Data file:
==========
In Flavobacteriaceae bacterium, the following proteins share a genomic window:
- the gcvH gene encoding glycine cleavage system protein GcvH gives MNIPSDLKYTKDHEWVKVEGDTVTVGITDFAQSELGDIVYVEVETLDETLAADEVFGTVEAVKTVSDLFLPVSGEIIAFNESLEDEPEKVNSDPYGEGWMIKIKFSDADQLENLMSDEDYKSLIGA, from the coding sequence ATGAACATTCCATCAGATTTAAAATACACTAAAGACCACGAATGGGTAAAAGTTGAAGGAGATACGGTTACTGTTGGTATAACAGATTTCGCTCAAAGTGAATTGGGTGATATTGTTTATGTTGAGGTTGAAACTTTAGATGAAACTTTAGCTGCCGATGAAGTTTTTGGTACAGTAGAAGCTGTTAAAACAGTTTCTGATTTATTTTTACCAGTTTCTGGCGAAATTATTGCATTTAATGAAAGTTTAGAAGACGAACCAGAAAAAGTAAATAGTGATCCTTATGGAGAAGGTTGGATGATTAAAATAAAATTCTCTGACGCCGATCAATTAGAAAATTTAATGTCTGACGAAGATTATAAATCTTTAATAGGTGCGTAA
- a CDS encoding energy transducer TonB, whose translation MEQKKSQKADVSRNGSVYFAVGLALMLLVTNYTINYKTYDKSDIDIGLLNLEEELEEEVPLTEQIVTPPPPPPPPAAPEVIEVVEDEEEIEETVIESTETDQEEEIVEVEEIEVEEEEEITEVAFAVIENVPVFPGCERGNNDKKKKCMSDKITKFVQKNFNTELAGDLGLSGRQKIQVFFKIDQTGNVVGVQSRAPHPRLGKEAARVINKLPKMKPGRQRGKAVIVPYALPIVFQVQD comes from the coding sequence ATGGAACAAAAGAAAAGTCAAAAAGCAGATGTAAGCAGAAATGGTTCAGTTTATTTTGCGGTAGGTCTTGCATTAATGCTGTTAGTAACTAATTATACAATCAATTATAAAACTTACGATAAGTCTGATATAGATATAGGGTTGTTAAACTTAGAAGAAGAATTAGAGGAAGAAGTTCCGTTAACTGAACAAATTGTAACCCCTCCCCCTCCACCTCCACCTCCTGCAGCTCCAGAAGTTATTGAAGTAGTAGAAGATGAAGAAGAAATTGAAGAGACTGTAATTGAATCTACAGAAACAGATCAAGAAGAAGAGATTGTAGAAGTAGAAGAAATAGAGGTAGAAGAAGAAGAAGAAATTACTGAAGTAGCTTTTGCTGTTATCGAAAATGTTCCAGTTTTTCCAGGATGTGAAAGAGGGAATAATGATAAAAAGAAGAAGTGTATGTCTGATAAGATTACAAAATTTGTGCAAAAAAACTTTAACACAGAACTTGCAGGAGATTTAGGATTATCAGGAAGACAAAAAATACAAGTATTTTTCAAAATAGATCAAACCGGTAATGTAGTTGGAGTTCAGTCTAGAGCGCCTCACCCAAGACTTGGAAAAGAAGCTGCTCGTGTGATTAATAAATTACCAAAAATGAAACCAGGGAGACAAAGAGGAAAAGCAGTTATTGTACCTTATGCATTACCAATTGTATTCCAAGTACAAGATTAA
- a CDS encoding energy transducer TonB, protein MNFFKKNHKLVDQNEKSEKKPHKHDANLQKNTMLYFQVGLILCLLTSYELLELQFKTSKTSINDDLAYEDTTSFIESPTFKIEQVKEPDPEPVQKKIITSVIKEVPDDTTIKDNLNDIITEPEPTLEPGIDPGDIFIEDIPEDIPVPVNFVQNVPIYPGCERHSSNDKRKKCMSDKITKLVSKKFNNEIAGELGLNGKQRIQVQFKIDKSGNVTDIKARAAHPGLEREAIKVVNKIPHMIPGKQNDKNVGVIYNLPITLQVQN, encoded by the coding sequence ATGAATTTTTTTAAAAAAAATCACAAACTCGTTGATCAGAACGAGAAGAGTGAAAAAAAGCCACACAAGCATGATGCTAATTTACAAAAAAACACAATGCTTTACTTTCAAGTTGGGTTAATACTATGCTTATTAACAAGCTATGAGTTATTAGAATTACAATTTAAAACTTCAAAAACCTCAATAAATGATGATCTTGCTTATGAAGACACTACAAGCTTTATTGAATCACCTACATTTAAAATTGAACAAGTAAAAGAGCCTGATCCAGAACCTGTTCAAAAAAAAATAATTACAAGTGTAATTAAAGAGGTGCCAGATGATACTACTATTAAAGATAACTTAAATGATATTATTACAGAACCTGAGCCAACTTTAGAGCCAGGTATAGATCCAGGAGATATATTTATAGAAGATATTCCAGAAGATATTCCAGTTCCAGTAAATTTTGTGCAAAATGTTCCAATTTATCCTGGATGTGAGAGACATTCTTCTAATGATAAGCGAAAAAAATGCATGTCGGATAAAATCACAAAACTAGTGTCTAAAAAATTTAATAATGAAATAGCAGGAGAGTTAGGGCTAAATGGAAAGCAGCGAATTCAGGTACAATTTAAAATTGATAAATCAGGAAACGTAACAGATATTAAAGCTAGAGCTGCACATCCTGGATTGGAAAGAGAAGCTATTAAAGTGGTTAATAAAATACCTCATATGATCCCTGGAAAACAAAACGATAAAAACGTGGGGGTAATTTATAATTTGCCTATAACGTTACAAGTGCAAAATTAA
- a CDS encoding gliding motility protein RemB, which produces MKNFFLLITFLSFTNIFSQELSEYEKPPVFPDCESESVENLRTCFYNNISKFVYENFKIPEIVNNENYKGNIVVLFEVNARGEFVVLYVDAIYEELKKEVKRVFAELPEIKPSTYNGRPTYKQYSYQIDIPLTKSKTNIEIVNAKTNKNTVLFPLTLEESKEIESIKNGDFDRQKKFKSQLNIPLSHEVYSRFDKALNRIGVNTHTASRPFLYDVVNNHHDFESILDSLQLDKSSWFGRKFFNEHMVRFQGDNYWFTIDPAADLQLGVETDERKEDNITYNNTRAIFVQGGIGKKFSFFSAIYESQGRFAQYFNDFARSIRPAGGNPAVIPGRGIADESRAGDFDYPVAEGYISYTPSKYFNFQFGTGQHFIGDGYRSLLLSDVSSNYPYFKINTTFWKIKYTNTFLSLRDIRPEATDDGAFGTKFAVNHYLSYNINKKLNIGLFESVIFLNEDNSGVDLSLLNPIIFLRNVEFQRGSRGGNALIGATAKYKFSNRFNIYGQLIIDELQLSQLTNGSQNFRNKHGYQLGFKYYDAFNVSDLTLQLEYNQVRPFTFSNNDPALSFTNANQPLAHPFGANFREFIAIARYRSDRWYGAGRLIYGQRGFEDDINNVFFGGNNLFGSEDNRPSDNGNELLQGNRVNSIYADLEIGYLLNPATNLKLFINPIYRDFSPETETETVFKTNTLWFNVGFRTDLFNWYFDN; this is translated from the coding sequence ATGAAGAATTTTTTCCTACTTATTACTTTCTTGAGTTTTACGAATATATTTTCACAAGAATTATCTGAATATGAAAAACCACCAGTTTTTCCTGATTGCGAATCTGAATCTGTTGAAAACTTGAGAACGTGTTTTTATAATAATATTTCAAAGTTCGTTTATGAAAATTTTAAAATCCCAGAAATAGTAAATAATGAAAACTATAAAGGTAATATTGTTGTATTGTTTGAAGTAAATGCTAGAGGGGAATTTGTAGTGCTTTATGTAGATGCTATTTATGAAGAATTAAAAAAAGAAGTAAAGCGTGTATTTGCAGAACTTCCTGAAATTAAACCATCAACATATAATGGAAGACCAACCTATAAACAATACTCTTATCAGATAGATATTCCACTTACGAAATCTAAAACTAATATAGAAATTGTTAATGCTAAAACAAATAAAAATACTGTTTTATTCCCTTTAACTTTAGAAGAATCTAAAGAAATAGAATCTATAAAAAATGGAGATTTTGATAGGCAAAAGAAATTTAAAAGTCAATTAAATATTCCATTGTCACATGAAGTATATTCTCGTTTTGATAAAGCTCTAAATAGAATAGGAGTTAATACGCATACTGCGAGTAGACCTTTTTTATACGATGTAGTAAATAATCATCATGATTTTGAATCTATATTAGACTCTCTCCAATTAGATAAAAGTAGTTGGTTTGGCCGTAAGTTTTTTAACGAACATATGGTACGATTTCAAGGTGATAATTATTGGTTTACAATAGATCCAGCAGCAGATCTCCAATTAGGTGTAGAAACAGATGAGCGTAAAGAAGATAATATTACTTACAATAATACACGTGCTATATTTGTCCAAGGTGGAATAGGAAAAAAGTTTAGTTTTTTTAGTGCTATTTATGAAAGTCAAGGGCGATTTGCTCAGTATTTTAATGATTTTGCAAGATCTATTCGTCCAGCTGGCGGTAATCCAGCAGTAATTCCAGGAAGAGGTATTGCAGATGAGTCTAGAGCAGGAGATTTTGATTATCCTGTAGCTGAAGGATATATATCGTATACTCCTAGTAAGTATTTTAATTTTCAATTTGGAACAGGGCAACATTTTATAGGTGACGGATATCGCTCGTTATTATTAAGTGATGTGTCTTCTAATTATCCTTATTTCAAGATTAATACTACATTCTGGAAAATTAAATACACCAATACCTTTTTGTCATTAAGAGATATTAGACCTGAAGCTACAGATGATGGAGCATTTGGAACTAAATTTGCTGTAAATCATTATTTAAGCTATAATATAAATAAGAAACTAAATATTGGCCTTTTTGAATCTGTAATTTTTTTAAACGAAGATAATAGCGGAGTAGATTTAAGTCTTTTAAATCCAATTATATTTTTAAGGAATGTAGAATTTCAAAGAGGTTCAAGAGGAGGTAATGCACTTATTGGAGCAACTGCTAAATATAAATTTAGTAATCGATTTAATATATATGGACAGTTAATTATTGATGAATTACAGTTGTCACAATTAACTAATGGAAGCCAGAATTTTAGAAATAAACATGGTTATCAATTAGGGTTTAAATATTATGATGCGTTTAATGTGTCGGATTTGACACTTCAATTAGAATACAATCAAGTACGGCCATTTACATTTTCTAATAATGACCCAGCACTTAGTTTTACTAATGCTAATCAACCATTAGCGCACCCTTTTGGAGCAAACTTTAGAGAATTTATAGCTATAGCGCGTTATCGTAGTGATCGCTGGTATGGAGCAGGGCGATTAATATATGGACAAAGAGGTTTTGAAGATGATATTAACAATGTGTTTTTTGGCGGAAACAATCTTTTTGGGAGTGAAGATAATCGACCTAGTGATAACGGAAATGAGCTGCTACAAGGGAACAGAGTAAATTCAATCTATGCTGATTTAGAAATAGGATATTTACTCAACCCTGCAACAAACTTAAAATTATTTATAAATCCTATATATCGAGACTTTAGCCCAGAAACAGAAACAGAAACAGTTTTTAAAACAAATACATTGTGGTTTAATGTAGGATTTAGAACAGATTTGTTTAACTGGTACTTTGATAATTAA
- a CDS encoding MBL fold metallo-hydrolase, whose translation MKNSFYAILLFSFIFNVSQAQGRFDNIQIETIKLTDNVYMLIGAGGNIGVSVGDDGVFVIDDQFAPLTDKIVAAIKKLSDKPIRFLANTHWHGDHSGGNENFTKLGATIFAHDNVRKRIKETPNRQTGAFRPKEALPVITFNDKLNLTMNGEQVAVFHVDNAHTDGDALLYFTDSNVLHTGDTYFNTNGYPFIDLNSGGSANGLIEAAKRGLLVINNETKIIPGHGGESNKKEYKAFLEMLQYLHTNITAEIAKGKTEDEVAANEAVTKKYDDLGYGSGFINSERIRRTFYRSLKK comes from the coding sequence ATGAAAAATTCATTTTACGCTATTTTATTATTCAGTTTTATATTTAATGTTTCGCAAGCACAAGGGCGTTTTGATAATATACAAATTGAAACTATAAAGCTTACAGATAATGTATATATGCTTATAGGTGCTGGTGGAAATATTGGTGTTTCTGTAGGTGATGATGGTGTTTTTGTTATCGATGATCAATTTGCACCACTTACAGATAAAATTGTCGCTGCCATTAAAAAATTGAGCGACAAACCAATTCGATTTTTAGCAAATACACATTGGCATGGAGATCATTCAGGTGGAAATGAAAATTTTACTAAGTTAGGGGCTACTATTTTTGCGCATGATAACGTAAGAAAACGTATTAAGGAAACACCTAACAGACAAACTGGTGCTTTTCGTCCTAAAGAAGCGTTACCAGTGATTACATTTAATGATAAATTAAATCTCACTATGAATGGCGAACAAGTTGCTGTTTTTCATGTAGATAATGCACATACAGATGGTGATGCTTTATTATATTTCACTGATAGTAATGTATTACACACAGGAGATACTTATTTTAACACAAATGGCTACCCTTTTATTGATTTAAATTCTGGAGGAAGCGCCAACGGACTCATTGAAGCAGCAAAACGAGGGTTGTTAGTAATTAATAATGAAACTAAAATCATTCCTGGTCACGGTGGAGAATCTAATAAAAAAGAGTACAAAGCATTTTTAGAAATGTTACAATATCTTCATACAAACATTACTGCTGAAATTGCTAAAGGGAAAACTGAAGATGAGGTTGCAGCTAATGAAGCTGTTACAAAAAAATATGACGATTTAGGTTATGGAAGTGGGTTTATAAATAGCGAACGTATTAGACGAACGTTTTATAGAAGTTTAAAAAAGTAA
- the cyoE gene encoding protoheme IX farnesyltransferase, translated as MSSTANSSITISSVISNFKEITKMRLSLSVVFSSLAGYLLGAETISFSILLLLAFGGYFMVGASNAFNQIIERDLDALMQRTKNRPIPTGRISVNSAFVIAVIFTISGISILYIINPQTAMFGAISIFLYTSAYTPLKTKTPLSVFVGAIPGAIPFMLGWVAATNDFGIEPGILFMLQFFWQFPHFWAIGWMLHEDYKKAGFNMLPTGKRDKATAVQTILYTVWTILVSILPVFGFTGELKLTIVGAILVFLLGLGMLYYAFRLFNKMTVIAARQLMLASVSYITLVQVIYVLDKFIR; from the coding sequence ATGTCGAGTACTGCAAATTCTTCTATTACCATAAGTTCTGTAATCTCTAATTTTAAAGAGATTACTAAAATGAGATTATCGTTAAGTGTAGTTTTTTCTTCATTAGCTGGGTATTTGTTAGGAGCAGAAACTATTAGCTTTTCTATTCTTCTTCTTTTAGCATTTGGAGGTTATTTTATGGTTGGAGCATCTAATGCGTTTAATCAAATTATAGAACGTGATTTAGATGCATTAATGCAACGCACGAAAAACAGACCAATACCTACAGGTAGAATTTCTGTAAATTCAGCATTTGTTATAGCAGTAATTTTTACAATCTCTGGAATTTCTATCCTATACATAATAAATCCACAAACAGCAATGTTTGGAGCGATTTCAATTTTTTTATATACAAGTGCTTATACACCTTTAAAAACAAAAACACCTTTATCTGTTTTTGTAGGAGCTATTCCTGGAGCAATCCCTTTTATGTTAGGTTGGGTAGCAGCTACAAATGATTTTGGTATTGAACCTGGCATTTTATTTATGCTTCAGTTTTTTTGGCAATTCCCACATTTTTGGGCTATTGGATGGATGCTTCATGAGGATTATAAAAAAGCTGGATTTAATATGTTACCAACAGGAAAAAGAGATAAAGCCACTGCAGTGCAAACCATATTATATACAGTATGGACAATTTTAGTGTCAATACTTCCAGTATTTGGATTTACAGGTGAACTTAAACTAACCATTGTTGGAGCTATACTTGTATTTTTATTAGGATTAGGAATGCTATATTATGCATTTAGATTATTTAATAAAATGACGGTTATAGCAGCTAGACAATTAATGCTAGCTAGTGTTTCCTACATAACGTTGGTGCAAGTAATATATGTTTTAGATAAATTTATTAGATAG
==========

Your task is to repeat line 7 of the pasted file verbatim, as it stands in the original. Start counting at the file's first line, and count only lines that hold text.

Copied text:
- the cyoE gene encoding protoheme IX farnesyltransferase, translated as MSSTANSSITISSVISNFKEITKMRLSLSVVFSSLAGYLLGAETISFSILLLLAFGGYFMVGASNAFNQIIERDLDALMQRTKNRPIPTGRISVNSAFVIAVIFTISGISILYIINPQTAMFGAISIFLYTSAYTPLKTKTPLSVFVGAIPGAIPFMLGWVAATNDFGIEPGILFMLQFFWQFPHFWAIGWMLHEDYKKAGFNMLPTGKRDKATAVQTILYTVWTILVSILPVFGFTGELKLTIVGAILVFLLGLGMLYYAFRLFNKMTVIAARQLMLASVSYITLVQVIYVLDKFIR; from the coding sequence ATGTCGAGTACTGCAAATTCTTCTATTACCATAAGTTCTGTAATCTCTAATTTTAAAGAGATTACTAAAATGAGATTATCGTTAAGTGTAGTTTTTTCTTCATTAGCTGGGTATTTGTTAGGAGCAGAAACTATTAGCTTTTCTATTCTTCTTCTTTTAGCATTTGGAGGTTATTTTATGGTTGGAGCATCTAATGCGTTTAATCAAATTATAGAACGTGATTTAGATGCATTAATGCAACGCACGAAAAACAGACCAATACCTACAGGTAGAATTTCTGTAAATTCAGCATTTGTTATAGCAGTAATTTTTACAATCTCTGGAATTTCTATCCTATACATAATAAATCCACAAACAGCAATGTTTGGAGCGATTTCAATTTTTTTATATACAAGTGCTTATACACCTTTAAAAACAAAAACACCTTTATCTGTTTTTGTAGGAGCTATTCCTGGAGCAATCCCTTTTATGTTAGGTTGGGTAGCAGCTACAAATGATTTTGGTATTGAACCTGGCATTTTATTTATGCTTCAGTTTTTTTGGCAATTCCCACATTTTTGGGCTATTGGATGGATGCTTCATGAGGATTATAAAAAAGCTGGATTTAATATGTTACCAACAGGAAAAAGAGATAAAGCCACTGCAGTGCAAACCATATTATATACAGTATGGACAATTTTAGTGTCAATACTTCCAGTATTTGGATTTACAGGTGAACTTAAACTAACCATTGTTGGAGCTATACTTGTATTTTTATTAGGATTAGGAATGCTATATTATGCATTTAGATTATTTAATAAAATGACGGTTATAGCAGCTAGACAATTAATGCTAGCTAGTGTTTCCTACATAACGTTGGTGCAAGTAATATATGTTTTAGATAAATTTATTAGATAG